Docker and Kubernetes are currently viewed as the one-two punch for container vendors selecting application and orchestration platforms, but vendors are keeping an open mind as the container ecosystem continues to mature.
Containers are still a somewhat new phenomenon for most enterprises. But analysts have noted the those enterprises with at least some component standardization are helping to boost the market. At the moment, Docker and Kubernetes have garnered the most trust.
“Customer infrastructure investments in technologies based upon Docker and Kubernetes look like a relatively safe choice at this stage,” Cowen and Company noted in a recent report. “We believe the market understands this, which gives us further confidence that we are reasonably close to an inflection point with regards to adoption.”
Shannon Williams, co-founder and VP of sales at Rancher Labs, said going with the Docker and Kubernetes combination as the basis for its offerings has allowed the company to take advantage of development scale, easing their deployments.
“Our initial goal was to build a platform that made it easy to deploy applications regardless of the underlying infrastructure platform,” Williams said. “Docker solves how do you package code, and Kubernetes on how to make it simple.”
Rancher recently garnered headlines by scoring a deal with Japanese high-tech and telecommunications giant NTT Group.
The deal calls for Rancher to provide container services to enterprise customers in Japan. The details include Rancher supporting the deployment of multiple Docker clusters; scaling and monitoring of containers and hosts; and configuration and deployment of infrastructure services.
Williams said the NTT deal was a big win for the company as telecom operators have proven to be deployment challenges.
“Every telco is a huge win in my opinion,” Williams said. “It’s just such a fundamental technology challenge. They are so tightly engrained with their customer base that it opens up more channels for us.”
Rancher has raised more than $30 million in funding since its founding in late 2014. Its leadership team previously ran Cloud.com and was the creator of CloudStack.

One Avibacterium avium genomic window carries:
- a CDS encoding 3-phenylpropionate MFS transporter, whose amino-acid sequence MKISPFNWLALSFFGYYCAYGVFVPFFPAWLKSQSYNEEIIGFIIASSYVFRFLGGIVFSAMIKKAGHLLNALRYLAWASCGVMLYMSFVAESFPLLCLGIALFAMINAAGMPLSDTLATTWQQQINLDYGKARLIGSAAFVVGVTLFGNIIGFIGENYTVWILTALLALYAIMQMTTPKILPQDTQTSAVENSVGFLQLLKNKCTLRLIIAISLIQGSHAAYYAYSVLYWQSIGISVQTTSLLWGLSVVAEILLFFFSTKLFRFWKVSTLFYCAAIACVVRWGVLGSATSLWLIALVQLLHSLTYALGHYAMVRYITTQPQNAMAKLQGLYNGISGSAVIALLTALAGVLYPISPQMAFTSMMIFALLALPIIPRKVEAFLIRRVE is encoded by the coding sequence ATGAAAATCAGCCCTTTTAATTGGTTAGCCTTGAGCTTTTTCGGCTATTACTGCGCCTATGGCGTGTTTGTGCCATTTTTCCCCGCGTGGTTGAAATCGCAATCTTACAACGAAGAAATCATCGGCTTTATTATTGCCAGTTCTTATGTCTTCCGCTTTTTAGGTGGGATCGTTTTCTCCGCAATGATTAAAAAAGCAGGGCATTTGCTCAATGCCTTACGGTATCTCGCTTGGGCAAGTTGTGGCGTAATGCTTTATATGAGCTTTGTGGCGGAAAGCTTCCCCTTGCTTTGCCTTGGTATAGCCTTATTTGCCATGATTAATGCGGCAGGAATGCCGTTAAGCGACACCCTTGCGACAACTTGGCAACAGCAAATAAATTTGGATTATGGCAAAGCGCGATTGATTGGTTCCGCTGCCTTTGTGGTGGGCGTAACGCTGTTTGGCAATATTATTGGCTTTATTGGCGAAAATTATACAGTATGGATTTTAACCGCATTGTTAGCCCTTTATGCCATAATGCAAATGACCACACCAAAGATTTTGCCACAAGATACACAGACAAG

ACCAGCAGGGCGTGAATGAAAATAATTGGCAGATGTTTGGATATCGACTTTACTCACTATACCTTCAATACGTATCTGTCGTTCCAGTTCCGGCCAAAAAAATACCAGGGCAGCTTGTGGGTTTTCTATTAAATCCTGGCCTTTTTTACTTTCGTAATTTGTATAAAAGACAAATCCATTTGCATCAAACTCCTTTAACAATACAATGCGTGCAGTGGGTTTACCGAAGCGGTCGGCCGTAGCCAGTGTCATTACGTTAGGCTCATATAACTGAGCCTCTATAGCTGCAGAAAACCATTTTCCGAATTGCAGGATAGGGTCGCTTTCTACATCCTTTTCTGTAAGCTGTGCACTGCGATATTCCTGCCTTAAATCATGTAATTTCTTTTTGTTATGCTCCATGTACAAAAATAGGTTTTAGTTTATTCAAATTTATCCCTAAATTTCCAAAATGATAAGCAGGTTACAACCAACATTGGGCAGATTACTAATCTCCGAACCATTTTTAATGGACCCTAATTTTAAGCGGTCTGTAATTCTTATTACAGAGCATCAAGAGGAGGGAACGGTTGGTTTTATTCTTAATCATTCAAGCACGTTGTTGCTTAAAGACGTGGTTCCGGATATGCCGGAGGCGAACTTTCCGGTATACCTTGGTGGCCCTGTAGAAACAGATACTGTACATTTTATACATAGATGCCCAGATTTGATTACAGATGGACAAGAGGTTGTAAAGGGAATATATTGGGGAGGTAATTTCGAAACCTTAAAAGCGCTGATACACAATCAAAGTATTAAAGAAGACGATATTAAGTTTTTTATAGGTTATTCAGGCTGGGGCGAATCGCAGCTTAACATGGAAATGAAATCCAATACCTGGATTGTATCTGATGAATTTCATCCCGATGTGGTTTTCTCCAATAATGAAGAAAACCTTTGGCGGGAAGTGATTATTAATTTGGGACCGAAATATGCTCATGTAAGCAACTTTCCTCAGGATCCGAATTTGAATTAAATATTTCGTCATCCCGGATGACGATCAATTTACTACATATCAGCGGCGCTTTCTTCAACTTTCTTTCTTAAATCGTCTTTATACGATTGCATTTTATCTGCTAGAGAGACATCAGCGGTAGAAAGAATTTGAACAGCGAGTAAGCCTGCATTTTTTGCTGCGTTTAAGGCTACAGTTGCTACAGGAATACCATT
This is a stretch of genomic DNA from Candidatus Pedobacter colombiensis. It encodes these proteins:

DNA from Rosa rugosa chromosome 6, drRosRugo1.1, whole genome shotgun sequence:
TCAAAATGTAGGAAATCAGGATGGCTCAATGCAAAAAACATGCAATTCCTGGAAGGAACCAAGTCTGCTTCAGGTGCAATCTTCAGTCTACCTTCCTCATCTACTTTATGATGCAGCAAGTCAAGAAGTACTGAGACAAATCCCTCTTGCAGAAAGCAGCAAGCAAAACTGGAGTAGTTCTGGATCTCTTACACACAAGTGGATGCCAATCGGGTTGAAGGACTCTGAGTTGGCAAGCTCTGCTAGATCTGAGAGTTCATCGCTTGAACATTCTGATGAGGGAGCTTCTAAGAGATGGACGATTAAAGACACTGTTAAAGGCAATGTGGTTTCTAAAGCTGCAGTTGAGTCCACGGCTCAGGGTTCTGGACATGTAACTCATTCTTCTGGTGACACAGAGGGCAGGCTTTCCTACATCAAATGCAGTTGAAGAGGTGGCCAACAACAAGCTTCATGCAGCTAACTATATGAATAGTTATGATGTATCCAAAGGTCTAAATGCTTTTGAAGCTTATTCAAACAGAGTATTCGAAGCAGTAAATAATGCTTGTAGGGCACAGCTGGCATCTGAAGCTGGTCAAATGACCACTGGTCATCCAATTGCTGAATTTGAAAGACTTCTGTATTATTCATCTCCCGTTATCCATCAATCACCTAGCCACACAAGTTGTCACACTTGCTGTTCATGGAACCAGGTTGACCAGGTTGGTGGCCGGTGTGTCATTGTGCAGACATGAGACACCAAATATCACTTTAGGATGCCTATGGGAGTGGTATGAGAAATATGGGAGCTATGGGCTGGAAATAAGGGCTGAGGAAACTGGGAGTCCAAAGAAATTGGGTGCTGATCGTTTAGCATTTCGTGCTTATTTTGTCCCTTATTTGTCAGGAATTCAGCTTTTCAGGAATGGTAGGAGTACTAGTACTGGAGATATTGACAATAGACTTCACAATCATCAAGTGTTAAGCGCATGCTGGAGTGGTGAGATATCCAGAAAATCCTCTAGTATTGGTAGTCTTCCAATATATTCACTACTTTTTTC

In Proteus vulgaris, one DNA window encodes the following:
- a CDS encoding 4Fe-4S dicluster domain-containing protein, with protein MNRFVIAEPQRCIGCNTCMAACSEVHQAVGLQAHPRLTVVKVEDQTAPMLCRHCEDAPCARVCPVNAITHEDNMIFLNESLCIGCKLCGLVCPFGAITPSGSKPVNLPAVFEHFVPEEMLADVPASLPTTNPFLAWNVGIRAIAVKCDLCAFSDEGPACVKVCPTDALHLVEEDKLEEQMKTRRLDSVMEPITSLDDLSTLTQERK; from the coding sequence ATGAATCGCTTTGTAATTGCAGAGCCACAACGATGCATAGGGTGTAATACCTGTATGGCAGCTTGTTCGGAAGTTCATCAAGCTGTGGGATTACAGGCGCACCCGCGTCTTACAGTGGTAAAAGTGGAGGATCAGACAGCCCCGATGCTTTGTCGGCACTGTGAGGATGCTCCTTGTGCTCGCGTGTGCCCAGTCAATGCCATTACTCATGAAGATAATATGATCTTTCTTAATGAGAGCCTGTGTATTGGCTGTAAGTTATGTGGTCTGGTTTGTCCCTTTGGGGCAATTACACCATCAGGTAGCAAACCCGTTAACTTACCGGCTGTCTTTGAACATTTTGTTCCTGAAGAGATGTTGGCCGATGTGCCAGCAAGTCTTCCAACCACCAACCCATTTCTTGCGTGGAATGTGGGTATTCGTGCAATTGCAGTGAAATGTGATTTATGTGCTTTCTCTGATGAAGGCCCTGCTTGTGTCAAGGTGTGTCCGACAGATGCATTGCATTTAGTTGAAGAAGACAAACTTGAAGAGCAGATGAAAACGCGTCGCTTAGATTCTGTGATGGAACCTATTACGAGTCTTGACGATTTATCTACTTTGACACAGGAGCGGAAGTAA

Keeping Options Open
Williams explained that when the firm first started out, the selection process in terms of container applications and orchestration platforms was not as clear as it is today.
“Two years ago it looked like it might have been Mesos or Swarm, but Kubernetes really has progressed,” Williams said in terms of container orchestration platforms. “People initially want features, but eventually they want more stability and support. That’s why Kubernetes has surpassed Swam and to a lesser extent Mesos.”
Vendors picking the Docker/Kubernetes combination are also dealing with crafting a business model that can take advantage of the open source model.
“Open source is not that new anymore and there are a lot of successes out there,” Williams said. “What is key is customers need to value the platform and feel that what we are offering is important. Once you can get them to see the importance of what you are offering, you can build a business case with them.”
For Rancher, like many platform-as-a-service (PaaS) providers, it’s about selling an enterprise-grade version of support. Williams said it’s a hard business to sell a support system, but that’s where companies can carve out their niche.
Beyond the business challenges, Williams said Rancher is continuing to monitor potential new platform avenues that could alter the competitive landscape. This includes ongoing work in the open source community around new container systems.
“Today it’s Docker, but with everything going on with containerd, the code could be the same Docker code, but it could also be something different,” Williams explained.
Containerd is the core container runtime functionality — the bare-bones software — needed to create a Docker container. The platform earlier this year was adopted by the Cloud Native Computing Foundation (CNCF) Technical Oversight Committee as an official project to be run by the open source organization.
The same uncertainty is the case for Kubernetes.
According to a survey conducted as part of a recent SDxCentral report on container and cloud orchestration, 64 percent of respondents said they were using Kubernetes; 36 percent said they were using Swarm; and 18 percent said they were using Mesos.
However, analysts continue to caution the market on settling on a standard at this point.
“Based on vendor backing, community, and momentum, it appears Kubernetes is in the lead, but we would reiterate the market continues to use a variety of container management and orchestration software, and we don’t yet see Kubernetes as a de facto standard the way Docker was for containers,” said 451 Research.